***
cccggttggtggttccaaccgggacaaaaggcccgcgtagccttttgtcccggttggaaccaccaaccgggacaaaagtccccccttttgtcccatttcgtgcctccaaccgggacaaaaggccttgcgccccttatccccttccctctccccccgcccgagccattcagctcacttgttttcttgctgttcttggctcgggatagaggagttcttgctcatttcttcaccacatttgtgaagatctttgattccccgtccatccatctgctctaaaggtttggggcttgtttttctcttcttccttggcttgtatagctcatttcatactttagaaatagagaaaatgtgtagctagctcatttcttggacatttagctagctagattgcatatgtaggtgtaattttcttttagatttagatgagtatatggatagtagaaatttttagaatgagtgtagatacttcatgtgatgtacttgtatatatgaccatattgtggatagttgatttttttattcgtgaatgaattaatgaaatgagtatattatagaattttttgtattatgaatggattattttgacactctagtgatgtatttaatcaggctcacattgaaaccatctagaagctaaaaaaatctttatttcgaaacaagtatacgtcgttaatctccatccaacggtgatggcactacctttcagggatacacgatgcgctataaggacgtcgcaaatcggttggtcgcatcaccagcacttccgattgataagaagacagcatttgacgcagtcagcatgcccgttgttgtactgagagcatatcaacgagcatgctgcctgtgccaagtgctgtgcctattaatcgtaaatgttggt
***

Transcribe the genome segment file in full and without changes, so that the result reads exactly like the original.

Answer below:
cccggttggtggttccaaccgggacaaaaggcccgcgtagccttttgtcccggttggaaccaccaaccgggacaaaagtccccccttttgtcccatttcgtgcctccaaccgggacaaaaggccttgcgccccttatccccttccctctccccccgcccgagccattcagctcacttgttttcttgctgttcttggctcgggatagaggagttcttgctcatttcttcaccacatttgtgaagatctttgattccccgtccatccatctgctctaaaggtttggggcttgtttttctcttcttccttggcttgtatagctcatttcatactttagaaatagagaaaatgtgtagctagctcatttcttggacatttagctagctagattgcatatgtaggtgtaattttcttttagatttagatgagtatatggatagtagaaatttttagaatgagtgtagatacttcatgtgatgtacttgtatatatgaccatattgtggatagttgatttttttattcgtgaatgaattaatgaaatgagtatattatagaattttttgtattatgaatggattattttgacactctagtgatgtatttaatcaggctcacattgaaaccatctagaagctaaaaaaatctttatttcgaaacaagtatacgtcgttaatctccatccaacggtgatggcactacctttcagggatacacgatgcgctataaggacgtcgcaaatcggttggtcgcatcaccagcacttccgattgataagaagacagcatttgacgcagtcagcatgcccgttgttgtactgagagcatatcaacgagcatgctgcctgtgccaagtgctgtgcctattaatcgtaaatgttggt